By Craig Jarvis for Raleigh News & Observer
The Washington Post reported Friday that Amazon has decided to limit its criteria for choosing a second headquarters to states that have laws in place to protect gay and transgender people.
The Post attributed the decision to two unnamed sources.
The Post also reported that Amazon representatives who have met with North Carolina Gov. Roy Cooper asked “pointed questions” about state policies, including HB2, the law that restricted transgender people’s use of public restrooms. The law has since been repealed, although LGBT advocates say the repeal didn’t go far enough.
The governor’s office declined to confirm or deny the report when contacted by The News & Observer.
“We won’t comment on specific economic development projects, but whenever anyone asks the governor about HB2, he addresses it directly, outlining everything North Carolina is doing be an inclusive and welcoming place, from repealing HB2 to signing an executive order to prohibit discrimination in state contracting,” spokeswoman Sadie Weiner said Friday evening.
In October, Cooper wrote to Amazon CEO Jeff Bezos to emphasize North Carolina’s business-friendly climate and “welcoming” mores.
“Like every family with an embarrassing uncle or two, we have a few politicians who want it to be 1957 instead (of) 2017,” Cooper wrote. “But here in North Carolina you’ll find authentic people who respect others, who love our families, people who work hard and are loyal to the state in which we live.”
Senate Leader Phil Berger and House Speaker Tim Moore, both Republicans, wrote their own letter to Bezos, pointing out the state’s income tax rate is dropping and noting the state has recently bolstered its financial incentives to lure a major player like Amazon. Leaders are open to “further modifications” of the incentives, they wrote.
In February, a national campaign called “No Gay? No Way!” was launched to convince Amazon not to choose states that have discriminatory policies. The campaign included North Carolina among the offenders.
On Friday, the Washington, D.C.-based campaign released a statement responding to the Washington Post story.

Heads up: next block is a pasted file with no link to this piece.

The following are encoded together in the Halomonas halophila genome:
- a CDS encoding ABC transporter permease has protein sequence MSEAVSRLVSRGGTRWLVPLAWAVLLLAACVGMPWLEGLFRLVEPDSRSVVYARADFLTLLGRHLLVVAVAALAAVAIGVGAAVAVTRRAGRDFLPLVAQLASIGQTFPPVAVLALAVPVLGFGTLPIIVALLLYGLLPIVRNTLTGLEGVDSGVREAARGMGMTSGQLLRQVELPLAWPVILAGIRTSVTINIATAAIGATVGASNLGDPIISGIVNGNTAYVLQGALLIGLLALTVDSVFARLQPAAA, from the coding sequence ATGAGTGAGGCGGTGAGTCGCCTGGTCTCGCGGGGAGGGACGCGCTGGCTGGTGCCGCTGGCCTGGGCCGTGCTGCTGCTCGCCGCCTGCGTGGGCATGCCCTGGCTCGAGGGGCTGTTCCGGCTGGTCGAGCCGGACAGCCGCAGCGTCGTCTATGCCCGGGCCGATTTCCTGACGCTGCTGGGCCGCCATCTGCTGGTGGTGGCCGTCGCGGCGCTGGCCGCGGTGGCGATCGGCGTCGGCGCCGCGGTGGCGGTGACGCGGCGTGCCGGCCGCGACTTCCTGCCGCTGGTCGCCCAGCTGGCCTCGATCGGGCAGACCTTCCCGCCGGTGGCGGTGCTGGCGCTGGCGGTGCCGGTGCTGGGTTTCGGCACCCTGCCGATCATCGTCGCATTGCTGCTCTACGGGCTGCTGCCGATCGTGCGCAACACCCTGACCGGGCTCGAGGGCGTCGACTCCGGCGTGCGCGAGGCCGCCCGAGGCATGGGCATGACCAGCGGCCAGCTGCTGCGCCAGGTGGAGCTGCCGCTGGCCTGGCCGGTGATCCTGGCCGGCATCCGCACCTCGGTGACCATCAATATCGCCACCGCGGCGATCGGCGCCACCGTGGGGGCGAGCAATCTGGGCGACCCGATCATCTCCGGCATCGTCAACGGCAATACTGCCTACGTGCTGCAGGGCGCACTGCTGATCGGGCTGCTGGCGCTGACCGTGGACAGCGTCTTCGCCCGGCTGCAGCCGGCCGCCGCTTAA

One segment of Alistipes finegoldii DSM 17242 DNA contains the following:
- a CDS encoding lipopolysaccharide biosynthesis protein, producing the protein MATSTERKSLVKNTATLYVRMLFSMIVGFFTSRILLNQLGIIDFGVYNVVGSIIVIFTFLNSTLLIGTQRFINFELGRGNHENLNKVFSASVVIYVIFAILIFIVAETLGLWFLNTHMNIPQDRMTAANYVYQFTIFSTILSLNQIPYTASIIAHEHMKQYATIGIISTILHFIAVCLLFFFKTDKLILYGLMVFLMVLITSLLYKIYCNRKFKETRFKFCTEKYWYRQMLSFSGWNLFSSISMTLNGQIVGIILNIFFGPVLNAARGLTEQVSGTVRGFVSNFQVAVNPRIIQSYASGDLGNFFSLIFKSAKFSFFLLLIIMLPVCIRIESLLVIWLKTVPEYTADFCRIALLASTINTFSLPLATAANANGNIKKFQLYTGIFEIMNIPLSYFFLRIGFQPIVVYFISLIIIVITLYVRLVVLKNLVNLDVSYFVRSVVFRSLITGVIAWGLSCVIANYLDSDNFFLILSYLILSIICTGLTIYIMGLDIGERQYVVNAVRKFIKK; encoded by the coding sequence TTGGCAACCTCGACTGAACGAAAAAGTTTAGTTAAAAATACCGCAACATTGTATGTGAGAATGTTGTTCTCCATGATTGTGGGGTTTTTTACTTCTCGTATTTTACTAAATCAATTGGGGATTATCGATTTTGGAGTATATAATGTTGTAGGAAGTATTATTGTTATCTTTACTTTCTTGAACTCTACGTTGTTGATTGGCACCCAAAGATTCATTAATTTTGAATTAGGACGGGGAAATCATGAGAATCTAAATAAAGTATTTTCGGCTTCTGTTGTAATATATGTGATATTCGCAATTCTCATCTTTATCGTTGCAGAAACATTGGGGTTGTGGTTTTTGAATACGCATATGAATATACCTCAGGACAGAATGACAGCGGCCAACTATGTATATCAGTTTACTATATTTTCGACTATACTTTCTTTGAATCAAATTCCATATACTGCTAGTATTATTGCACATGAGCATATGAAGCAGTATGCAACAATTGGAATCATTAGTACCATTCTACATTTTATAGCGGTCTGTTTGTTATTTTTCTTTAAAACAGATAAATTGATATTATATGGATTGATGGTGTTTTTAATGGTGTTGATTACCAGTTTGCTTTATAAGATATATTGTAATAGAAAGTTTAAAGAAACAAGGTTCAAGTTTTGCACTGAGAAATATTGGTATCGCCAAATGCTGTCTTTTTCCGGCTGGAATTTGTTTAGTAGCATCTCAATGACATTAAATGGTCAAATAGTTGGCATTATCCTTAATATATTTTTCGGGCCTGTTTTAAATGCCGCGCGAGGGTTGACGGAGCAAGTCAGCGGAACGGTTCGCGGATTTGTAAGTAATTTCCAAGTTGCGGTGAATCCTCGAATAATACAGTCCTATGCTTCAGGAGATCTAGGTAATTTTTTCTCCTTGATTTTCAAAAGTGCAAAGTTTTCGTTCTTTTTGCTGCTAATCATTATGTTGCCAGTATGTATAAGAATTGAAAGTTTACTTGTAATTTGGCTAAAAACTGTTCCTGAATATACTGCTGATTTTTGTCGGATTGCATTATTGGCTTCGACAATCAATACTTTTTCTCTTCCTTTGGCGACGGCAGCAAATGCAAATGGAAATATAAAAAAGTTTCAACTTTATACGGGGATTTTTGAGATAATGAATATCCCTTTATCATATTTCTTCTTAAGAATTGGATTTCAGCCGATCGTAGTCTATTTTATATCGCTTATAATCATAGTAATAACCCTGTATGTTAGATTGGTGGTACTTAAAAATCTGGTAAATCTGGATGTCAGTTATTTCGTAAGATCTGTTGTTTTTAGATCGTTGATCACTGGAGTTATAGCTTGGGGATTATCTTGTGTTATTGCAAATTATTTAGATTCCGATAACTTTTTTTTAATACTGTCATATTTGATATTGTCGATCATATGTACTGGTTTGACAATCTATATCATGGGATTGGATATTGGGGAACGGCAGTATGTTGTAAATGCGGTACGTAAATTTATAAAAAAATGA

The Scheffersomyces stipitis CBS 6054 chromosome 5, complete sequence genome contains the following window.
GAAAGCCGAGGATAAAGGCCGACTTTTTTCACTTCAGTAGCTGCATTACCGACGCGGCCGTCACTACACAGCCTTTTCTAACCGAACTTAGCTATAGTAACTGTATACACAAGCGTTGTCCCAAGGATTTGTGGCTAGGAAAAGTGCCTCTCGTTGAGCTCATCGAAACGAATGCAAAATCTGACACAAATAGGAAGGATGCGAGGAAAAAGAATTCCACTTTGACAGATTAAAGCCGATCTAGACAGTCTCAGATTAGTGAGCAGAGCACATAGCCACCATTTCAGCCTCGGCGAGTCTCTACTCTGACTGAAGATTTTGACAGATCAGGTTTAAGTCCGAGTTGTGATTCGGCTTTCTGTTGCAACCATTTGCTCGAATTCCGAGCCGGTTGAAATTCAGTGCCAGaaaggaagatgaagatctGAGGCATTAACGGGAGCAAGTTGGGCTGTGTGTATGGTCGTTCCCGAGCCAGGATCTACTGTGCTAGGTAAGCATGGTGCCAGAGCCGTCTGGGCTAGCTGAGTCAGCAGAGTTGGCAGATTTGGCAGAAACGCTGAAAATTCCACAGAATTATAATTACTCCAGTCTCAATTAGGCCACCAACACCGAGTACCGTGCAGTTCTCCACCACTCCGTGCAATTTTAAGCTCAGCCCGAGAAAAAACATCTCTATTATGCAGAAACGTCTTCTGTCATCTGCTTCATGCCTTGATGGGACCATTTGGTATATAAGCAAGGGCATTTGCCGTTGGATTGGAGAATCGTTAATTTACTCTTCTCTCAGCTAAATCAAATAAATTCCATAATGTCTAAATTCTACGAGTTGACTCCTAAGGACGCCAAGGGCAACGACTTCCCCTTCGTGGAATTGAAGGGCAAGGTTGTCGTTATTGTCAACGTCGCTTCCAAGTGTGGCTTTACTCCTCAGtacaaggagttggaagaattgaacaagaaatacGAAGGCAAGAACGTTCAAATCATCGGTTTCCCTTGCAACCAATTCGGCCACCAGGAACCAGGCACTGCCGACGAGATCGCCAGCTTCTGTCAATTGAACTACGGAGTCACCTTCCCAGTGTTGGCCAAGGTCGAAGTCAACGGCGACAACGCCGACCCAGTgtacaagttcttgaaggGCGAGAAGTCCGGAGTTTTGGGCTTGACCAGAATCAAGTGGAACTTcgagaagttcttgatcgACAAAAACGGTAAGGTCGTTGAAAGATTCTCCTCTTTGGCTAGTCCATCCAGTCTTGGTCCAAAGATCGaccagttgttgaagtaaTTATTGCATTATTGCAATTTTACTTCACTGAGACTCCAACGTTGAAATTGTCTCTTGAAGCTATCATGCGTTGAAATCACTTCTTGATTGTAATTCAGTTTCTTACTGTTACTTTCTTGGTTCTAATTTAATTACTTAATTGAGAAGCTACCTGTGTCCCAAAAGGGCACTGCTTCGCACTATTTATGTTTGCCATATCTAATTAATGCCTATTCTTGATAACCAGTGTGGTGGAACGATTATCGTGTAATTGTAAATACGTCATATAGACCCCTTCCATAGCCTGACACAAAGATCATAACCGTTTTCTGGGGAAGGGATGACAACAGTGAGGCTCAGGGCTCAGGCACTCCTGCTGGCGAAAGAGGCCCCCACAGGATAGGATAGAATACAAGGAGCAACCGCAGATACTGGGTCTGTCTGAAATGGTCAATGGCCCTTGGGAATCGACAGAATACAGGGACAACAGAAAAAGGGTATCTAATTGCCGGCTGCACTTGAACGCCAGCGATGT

“We are heartened to read the news that rights for and acceptance of gay and transgender people are part of its criteria in choosing a second headquarters,” Conor Gaughan, campaign manager, said in a statement.
The campaign said it needs more information about Amazon’s position.
It’s unclear if Amazon’s position is in response to the “No Gay? No Way!” campaign. In its invitation for regions to compete for the second headquarters, Amazon’s requirements for being selected included “compatible cultural and community environment.”
An Amazon spokesman could not be reached to confirm the news report or to comment on whether it would have an impact in North Carolina.
The Triangle is one of 20 locations that made the first cut in the competition. Amazon says it plans to spend $5 billion on the project and over time hire as many as 50,000 people.
The Post story said that the pastor of a large predominantly gay church in Dallas attended a visit to the Dallas-Fort Worth area by Amazon officials assessing that state’s chances of landing HQ2. The pastor, the Rev. Neil G. Cazares-Thomas, assured the representatives that the region was tolerant and welcoming.
The Seattle Times also published a story on Friday saying some of the company’s employees have been urging HQ2 only be located in an LGBT-friendly city. In response, an Amazon vice president of public policy assured members of an internal advocacy group in an email.
“I am personally very proud of our long-standing track record of supporting our LGBT employees and advancing legal protections for LGBT people,” Brian Huseman wrote, according to the Times. “And we’ll continue to join the business community in efforts to oppose laws that discriminate or encourage discrimination, no matter where HQ2 lands.”
Amazon is headquartered in Seattle.
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